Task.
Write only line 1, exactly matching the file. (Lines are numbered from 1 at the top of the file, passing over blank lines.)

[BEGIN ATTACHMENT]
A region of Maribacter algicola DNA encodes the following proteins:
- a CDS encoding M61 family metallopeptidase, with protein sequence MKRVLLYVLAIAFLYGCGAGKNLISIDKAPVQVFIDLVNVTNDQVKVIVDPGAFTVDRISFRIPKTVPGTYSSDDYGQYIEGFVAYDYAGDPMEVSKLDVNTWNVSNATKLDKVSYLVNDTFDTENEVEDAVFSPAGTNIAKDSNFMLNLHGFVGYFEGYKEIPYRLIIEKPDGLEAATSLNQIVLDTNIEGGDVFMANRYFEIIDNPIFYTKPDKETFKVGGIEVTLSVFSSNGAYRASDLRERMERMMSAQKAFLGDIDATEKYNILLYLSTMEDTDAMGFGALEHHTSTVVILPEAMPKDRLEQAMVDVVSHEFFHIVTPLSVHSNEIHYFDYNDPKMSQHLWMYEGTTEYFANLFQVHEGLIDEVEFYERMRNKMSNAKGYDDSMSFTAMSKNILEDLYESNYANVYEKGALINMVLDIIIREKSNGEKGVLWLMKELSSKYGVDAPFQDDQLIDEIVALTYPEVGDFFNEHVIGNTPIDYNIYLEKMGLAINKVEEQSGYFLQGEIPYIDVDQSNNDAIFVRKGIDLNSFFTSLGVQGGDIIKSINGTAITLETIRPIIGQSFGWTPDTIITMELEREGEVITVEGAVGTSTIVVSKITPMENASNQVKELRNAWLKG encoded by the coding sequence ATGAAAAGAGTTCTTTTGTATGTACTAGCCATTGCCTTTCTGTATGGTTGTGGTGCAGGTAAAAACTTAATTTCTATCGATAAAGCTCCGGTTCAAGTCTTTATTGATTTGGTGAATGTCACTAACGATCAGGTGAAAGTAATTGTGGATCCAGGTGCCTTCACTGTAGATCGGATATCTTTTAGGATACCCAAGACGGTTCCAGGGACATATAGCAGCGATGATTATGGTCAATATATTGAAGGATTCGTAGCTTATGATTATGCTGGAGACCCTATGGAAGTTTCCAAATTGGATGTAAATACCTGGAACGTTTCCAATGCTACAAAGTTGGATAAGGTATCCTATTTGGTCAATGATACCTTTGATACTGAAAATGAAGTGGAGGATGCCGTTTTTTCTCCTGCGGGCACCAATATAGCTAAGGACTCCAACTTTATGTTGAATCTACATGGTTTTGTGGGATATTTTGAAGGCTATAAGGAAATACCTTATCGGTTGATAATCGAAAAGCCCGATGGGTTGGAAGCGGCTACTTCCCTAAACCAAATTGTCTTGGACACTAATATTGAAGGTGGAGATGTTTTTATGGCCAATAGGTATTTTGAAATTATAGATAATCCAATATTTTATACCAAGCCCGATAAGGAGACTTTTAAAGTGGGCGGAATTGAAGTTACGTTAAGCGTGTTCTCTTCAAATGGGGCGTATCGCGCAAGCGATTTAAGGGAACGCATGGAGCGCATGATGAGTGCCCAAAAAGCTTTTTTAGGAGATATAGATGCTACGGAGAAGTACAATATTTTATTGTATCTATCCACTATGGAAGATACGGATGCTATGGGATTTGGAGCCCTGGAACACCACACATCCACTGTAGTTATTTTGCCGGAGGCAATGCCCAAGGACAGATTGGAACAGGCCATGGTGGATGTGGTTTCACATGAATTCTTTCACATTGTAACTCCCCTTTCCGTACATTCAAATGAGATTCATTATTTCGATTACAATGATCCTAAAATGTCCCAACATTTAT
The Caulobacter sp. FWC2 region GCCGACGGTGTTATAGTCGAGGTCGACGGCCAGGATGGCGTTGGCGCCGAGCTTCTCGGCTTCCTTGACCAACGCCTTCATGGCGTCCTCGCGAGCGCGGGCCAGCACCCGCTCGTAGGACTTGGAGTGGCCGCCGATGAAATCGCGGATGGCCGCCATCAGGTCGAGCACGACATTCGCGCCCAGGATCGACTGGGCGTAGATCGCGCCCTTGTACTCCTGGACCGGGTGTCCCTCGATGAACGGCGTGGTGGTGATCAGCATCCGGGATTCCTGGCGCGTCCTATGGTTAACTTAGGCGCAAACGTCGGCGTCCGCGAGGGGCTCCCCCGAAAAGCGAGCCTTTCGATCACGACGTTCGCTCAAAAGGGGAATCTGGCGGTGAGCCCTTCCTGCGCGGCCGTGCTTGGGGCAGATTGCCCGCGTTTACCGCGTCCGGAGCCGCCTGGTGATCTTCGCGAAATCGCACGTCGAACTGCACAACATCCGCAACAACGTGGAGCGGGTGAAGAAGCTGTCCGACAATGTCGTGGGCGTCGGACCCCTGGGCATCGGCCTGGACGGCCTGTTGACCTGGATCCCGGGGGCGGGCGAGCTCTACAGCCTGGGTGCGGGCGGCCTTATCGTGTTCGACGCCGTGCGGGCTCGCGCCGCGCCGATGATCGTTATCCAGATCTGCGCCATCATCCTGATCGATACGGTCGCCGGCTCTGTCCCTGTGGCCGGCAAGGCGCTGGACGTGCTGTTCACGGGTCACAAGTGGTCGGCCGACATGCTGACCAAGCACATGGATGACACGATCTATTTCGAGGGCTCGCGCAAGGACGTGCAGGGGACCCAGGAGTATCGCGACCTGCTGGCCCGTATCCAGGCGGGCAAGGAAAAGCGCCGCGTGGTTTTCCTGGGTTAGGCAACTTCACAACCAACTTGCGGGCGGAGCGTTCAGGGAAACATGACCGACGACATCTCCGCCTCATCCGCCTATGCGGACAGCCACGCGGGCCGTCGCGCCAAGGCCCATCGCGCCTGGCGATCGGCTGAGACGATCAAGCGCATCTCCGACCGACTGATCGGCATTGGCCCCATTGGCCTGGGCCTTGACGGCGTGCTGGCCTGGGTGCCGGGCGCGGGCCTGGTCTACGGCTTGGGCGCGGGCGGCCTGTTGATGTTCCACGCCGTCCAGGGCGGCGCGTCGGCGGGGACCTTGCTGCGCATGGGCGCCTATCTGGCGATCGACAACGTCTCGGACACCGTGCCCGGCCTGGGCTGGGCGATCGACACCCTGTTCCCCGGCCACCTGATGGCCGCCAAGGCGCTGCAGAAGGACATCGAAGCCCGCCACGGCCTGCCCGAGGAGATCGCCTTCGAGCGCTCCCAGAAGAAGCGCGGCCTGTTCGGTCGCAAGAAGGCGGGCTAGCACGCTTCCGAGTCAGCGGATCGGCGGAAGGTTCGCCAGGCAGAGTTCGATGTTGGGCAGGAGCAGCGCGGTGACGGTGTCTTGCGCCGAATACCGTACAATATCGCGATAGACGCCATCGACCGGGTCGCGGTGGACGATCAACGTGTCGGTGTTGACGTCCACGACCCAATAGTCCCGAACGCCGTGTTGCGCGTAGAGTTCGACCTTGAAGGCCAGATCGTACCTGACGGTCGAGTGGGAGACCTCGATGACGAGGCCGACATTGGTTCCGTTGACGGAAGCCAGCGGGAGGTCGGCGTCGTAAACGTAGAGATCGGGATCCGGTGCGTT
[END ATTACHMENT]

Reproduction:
A region of Maribacter algicola DNA encodes the following proteins: